Because I Loved Her: A Review of Relic (2020)

Relic is a beautifully thought-provoking, empathetic horror film, and a promising directorial debut from Natalie Erika James, who also co-wrote the screenplay. It is a specimen of that rare horror movie which is also heartbreaking and emotionally disturbing in more subtle ways than straightforward horror, venturing outside the regions of pure terror. At the same time that it is viscerally and conceptually scary, it is also incredibly sad and ultimately an emotional narrative. Thus, despite the fear and dread it provokes, it has a quiet core, which is humanly sad and fraught with existential horror. Relic has a steadily building sense of chilling foreboding, an achingly haunting quality, and a subdued sense of devastation. Eerie, desolate, and atmospheric, deprived of ghosts but invested with emotional weight, it possesses a somber, grave, rending passionateness. What it has to reveal, and what it treats of, is more dreadful than any monster or gruesome murder could be. It also shows imaginativeness in terms of what a horror movie could be a vehicle for, demonstrating a fresh sense of possibilities for a genre which often lacks emotional complexity or depth.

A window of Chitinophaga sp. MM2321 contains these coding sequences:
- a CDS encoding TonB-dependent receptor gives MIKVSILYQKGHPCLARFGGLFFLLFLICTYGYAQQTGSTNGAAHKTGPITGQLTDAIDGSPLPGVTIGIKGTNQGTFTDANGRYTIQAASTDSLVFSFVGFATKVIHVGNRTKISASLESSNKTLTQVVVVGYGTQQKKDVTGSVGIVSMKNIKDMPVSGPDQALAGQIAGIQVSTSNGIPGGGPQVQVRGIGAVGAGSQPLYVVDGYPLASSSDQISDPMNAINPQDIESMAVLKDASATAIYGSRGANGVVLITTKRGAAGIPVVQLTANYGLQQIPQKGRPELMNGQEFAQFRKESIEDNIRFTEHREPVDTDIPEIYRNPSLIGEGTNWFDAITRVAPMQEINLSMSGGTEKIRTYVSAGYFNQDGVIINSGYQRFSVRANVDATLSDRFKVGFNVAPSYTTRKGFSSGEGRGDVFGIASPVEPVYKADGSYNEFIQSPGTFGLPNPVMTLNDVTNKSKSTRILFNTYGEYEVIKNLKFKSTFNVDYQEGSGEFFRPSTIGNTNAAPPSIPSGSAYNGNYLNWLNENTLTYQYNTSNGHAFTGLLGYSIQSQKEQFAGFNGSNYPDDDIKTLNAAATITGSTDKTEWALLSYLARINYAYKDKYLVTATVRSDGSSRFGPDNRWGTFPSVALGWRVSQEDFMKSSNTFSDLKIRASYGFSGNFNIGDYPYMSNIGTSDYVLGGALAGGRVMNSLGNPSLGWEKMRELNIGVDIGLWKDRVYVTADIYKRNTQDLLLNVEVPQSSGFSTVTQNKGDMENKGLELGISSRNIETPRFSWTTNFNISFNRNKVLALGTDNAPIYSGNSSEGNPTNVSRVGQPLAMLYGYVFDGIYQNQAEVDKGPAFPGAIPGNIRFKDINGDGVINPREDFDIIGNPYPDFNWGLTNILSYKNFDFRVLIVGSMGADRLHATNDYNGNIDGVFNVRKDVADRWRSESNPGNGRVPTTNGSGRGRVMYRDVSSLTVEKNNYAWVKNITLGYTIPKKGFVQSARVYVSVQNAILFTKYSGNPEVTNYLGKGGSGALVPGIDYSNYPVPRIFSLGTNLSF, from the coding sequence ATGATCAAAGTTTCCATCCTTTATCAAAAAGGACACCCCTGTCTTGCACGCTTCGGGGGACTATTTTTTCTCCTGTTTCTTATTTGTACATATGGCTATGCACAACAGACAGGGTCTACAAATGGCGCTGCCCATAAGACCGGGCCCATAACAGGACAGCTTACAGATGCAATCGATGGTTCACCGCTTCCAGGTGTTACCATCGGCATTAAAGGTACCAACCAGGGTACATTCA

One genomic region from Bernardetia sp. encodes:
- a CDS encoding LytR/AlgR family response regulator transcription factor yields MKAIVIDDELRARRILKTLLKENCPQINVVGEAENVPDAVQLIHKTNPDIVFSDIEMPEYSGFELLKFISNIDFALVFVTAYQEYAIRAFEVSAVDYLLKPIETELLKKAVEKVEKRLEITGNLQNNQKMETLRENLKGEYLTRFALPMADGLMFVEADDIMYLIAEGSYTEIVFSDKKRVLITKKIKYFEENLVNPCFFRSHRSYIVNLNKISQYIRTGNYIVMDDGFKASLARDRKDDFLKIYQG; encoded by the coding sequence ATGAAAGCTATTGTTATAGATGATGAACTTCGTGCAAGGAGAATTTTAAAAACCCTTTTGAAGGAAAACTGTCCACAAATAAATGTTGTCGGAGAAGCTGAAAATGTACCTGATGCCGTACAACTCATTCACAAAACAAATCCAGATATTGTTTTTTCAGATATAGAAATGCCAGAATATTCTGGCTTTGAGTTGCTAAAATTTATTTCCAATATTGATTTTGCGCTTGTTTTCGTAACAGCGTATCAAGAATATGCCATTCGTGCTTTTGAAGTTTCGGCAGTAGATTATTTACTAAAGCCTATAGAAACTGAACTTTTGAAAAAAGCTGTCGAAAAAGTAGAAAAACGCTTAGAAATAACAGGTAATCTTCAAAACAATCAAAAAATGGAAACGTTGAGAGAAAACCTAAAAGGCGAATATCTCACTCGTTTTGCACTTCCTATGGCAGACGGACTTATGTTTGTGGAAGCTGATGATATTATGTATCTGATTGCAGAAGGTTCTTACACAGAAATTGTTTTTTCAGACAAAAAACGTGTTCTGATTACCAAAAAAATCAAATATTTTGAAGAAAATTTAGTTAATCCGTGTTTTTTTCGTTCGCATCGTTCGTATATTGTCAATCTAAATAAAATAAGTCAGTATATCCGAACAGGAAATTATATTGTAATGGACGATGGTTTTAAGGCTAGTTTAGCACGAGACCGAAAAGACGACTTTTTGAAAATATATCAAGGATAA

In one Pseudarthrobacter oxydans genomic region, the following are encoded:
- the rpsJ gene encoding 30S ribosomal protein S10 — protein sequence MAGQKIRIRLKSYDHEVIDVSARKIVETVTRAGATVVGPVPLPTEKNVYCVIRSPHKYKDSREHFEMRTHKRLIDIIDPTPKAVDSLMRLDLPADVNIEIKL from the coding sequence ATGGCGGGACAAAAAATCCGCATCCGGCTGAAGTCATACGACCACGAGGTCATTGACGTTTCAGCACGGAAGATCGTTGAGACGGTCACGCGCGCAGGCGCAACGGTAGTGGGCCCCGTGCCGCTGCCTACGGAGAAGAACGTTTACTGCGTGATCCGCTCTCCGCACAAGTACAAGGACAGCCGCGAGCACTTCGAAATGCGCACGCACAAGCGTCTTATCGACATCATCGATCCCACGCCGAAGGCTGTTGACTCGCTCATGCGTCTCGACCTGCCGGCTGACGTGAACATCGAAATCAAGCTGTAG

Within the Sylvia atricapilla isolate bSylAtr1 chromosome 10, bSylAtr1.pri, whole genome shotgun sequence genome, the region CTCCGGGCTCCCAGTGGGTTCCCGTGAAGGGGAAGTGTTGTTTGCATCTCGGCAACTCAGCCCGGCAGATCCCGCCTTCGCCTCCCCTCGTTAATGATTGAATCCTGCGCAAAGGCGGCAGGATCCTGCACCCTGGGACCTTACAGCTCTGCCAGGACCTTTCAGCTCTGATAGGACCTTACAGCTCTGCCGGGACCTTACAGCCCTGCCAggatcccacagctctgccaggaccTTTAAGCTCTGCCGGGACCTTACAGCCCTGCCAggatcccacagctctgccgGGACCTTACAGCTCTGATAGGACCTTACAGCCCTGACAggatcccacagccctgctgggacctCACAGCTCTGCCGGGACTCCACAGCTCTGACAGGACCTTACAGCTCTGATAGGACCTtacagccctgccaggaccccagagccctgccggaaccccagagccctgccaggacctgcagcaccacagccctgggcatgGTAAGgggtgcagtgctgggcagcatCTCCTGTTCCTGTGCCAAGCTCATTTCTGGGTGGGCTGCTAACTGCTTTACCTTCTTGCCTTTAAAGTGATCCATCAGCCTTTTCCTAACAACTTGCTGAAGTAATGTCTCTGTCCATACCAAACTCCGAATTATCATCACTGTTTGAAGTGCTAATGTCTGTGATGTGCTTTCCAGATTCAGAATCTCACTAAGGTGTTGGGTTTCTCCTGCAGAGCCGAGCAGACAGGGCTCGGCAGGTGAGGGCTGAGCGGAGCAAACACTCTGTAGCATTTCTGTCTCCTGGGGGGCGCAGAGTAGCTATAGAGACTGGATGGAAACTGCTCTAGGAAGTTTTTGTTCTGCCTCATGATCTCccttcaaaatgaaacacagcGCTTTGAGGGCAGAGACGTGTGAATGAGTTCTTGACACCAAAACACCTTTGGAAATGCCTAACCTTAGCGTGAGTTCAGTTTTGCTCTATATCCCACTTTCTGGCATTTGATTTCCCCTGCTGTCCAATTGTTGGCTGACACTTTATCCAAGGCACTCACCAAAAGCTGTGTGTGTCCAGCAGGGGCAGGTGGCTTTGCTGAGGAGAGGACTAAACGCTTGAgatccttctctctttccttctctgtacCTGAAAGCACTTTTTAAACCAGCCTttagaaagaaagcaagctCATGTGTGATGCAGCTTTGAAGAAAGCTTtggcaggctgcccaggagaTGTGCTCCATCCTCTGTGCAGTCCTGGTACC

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The Somnambule

{ I have put away the despairing flesh of childhood
Entombed my unnamed, availless years
Within driest flowers, cracked spines of books
And a stone with a soul of blood,
Sloughing off some fine plum-black cocoon
Or chrysanthemum bloom
And I had myself a waking dream
The dream felt white,
Like old bones
And hurt softly as rain.